Obesity rates have been rising for decades across states, ages, sexes, and racial/ethnic groups, with continued increases during the COVID-19 pandemic.1,2,3,4,5,6 These long-term, cross-population trends underscore the nature of the crisis as a population-level problem tied to social, economic, and environmental factors in the United States, most of which are outside of an individual’s control. Some of these factors affect available choices and habits directly related to diet, nutrition, and physical activity—for example, the availability, cost, marketing, taste, and accessibility of nutrient-rich foods like fruits and vegetables versus calorie-rich foods like junk food and soda, and the availability, safety, and convenience of active transportation, parks, playgrounds, and facilities for exercise and physical activity. It is also important to consider the role other factors—like stress, discrimination, poverty, economic opportunity, and food insecurity— play in determining the health and well-being of every American.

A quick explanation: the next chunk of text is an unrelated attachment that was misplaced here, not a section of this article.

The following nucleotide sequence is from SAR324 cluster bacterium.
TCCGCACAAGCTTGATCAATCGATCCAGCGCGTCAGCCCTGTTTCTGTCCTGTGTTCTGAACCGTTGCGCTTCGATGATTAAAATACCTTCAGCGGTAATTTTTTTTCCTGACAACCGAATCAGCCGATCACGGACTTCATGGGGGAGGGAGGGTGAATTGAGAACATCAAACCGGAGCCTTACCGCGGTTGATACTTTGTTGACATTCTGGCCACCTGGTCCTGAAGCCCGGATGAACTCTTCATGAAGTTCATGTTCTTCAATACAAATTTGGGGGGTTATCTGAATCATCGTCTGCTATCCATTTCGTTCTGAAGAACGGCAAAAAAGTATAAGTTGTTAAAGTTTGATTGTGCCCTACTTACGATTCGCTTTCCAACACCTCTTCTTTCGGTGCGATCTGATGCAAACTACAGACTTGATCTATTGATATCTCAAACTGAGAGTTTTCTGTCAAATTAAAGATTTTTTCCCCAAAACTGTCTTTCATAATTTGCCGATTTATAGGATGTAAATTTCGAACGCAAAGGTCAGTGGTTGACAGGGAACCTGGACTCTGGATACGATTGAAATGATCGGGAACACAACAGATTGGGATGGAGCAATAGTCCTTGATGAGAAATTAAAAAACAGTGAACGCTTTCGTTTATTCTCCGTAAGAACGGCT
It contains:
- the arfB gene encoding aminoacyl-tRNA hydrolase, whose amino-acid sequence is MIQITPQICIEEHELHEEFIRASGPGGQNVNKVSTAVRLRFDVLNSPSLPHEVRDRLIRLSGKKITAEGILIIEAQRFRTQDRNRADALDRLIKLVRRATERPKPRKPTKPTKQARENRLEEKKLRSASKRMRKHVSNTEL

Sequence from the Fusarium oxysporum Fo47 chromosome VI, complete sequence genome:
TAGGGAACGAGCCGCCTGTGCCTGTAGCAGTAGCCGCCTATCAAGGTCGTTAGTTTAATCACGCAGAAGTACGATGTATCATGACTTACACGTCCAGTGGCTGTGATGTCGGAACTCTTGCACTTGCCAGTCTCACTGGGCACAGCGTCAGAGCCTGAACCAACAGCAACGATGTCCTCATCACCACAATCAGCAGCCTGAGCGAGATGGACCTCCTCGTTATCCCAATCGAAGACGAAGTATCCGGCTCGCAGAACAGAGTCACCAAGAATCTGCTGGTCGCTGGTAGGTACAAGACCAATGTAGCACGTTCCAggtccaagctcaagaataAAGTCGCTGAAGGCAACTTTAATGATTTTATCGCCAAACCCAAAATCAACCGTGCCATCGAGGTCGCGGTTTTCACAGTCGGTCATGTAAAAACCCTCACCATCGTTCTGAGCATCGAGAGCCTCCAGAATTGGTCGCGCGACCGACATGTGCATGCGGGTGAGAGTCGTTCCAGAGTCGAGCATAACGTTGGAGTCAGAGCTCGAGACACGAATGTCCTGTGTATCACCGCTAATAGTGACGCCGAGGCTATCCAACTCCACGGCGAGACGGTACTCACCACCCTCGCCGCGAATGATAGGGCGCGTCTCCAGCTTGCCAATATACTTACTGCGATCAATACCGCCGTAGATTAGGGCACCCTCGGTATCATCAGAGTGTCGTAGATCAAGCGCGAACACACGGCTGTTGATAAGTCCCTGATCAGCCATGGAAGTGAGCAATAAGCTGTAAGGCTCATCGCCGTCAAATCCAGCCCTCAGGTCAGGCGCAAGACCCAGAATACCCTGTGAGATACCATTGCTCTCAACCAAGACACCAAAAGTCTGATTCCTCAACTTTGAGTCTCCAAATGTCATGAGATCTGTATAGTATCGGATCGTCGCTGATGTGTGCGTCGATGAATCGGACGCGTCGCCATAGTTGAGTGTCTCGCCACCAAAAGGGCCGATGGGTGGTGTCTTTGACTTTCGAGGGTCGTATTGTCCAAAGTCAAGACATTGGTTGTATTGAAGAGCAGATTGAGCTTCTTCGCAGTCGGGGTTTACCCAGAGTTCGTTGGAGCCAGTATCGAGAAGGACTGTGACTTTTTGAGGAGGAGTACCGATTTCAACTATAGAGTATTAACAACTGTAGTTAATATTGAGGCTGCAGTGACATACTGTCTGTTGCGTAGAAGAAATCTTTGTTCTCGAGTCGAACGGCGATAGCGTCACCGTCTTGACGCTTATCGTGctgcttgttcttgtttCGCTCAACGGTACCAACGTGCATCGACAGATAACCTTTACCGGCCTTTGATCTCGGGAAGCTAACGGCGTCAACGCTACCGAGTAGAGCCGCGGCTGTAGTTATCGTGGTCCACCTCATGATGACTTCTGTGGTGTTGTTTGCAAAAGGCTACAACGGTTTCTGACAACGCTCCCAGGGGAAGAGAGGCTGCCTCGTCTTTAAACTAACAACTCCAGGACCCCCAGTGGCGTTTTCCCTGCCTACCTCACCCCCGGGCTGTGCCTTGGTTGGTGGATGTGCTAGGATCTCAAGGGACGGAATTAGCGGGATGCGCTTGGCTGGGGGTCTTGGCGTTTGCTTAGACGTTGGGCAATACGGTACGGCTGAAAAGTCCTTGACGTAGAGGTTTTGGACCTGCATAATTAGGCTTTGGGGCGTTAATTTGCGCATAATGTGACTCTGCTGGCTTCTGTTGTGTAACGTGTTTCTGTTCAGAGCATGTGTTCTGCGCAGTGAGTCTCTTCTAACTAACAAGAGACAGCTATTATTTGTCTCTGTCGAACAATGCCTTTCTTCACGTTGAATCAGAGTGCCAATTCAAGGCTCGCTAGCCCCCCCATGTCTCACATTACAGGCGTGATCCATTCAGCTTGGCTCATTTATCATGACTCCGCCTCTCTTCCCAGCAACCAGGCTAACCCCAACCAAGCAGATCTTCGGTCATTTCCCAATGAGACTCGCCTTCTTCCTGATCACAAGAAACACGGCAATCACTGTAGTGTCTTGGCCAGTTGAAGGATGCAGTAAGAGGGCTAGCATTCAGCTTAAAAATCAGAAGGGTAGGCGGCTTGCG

In response to long-term increases in obesity plus added complications from COVID-19, the United States needs to invest in long-term, evidencebased programs that reduce obesity, increase collaboration across public and private sectors, build bolder and better innovations and solutions, and devote more attention and action to addressing the underlying conditions and structural and systemic inequities that undermine many Americans’ health.

Trust for America’s Health offers the following recommendations for federal, state, and local policymakers and other stakeholders. TFAH’s two guiding principles when making these recommendations are: (1) apply a multisector, multidisciplinary approach (because a single effort in just one sector or discipline is not likely to have a significant impact); and (2) intentionally focus on those populations with a disproportionate risk of obesity. A summary of TFAH’s recommendations are below; the full recommendations are on page 52.

  1. Advance health equity by strategically dedicating federal resources to efforts that reduce obesity-related disparities
  2. Decrease food insecurity while improving nutritional quality of available foods
  3. Change the marketing and pricing strategies that lead to health disparities
  4. Make physical activity and the built environment safer and more accessible for all
  5. Work with the healthcare system to close disparities and gaps from clinic to community settings